Nestled in the northeastern corner of the Tibetan Plateau, Qinghai is a province in China known for its breathtaking landscapes, rich culture, and unique Tibetan heritage. Often referred to as “the rooftop of the world,” Qinghai offers travelers a remarkable journey through high-altitude deserts, pristine lakes, ancient monasteries, and the warm hospitality of its people. Located mostly on Tibetan Plateau, Qinghai is one of the biggest provinces in China in terms of size. It’s a melting port for a number of ethnic groups including the Han, Tibetans, and Mongols. Its capital city, Xining although not as modern as those coastal cities, is the famous historical place that plays an strategically important role geographically. In this post, follow our journey in our Qinghai tour, exploring its stunning natural beauty and cultural treasures.
- 1. Qinghai Lake
- 2. Ta Er Monastery
- 3. Chaka Salt Lake
- 4. Tibetan Plateau
- 5. Nomadic Encounters
- 6. Dongguan Mosque
- 7. Qilian Mountains
- 8. Kanbula National Forest Park
- 9. Witnessing the Sky Burial Tradition
- 10. Serdzong Monastery
- 11. Butter Lamp Festival
- 12. Connecting with Local Artisans
- 13. Tibetan Yak Festival
One cannot speak of Qinghai without mentioning its numerous beautiful lakes. The most famous among them is Qinghai Lake, China’s largest saltwater lake and one of the province’s crown jewels. Surrounded by rolling grasslands and snow-capped mountains, the lake’s shimmering blue waters provide a serene and picturesque backdrop for travelers. You can enjoy a leisurely bike ride along the lakeshore or take a boat tour to immerse yourself in the tranquility of this natural wonder.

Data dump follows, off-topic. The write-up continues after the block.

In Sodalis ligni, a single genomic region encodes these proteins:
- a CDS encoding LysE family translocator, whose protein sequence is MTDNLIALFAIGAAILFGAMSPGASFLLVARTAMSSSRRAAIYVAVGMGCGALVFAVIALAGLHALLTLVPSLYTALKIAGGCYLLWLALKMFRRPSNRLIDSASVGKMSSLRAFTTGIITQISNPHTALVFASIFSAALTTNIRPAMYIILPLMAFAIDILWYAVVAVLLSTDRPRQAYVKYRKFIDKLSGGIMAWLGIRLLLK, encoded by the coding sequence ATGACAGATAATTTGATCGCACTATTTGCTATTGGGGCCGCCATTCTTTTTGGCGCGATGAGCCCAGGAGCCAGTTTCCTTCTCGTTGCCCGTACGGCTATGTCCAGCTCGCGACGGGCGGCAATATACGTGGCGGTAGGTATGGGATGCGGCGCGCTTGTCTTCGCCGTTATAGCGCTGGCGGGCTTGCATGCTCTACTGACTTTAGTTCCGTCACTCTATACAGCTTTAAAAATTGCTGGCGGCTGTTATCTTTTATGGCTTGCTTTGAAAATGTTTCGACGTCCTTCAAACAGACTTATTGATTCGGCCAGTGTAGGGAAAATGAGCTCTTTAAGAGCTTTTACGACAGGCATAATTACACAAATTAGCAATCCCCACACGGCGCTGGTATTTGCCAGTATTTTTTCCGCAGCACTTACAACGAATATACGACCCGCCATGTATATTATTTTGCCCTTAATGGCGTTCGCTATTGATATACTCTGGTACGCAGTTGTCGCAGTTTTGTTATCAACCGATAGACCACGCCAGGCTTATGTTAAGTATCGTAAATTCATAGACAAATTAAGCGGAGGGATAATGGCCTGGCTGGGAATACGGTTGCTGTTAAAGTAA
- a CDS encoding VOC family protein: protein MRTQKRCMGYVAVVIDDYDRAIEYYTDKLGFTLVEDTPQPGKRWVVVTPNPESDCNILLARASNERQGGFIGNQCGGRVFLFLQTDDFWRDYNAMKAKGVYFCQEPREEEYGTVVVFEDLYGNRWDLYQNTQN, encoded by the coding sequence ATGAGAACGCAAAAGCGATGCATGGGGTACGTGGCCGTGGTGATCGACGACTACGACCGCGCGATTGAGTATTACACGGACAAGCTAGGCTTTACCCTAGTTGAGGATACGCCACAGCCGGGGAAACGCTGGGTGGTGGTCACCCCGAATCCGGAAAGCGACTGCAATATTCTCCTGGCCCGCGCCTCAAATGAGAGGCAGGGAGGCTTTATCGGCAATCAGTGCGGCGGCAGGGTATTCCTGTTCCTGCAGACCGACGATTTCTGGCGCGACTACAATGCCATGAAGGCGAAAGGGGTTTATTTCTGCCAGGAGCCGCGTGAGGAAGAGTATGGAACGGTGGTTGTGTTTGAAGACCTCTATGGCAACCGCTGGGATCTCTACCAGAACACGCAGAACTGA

Qinghai Lake is the biggest inland lake in China with beautiful sceneries along the lake side. The famous lakeside road also becomes very popular among cyclists. The grand Qinghai Lake International Road Cycling Race is Asia’s top cycling road race.
However, flowers were not blossomed in June yet so the view we saw that day was not the best during one year. We will recommend you to come around August when rape flowers are turned into full blossom like a vast yellow sea.
- There might be local Tibetan enclosing some parts of Qinghai Lake and charge tourists for an overpriced ticket. If you are not willing to pay just say no and leave.
- The accommodation near the lake is very simple and do book in advance.
Ta Er Monastery
Qinghai is home to a vibrant Tibetan culture, and you can experience it at its finest in the province’s monasteries. Among the most notable is the Ta’er Monastery, also known as Kumbum Monastery. This stunning complex, adorned with intricate Tibetan architecture and colorful prayer flags, offers a glimpse into the spiritual heart of Qinghai. Visitors can witness monks in prayer, explore the labyrinthine corridors, and even partake in a traditional butter tea ceremony.
Ta Er Monastery is a Tibetan Buddhist monastery with amazing mural from ancient times. Ta means pagoda and Er means afterwards in Chinese. Because the pagoda was built earlier than the Monastery, it is so called Ta Er Monastery. China has only a few monasteries where you can witness the profound debate of lamas and Ta Er Monastery is one of it. If you are a believer in Buddhism particularly Tibetan Buddhism, this is a place you should never miss.
- To respect religion, don’t take photos indoor, although it’s ok to take photo outside.
- Recommended 1-2 hour visit.
Chaka Salt Lake
Chaka Salt Lake is a lake with 9.2 kilometers in breadth, 15 kilometers in length and a total area of 105 square kilometers. As the name suggested, Chaka Salt Lake is famous for its natural crystallization salt in Qaidam Basin, although there are more than 100 salt lakes in different sizes in Qinghai Province. Under good weather, the lake glittered like the Milky Way. Inside the lake, you can take a small train to visit different places. The day we went was extremely windy and cold and the train was even ceased.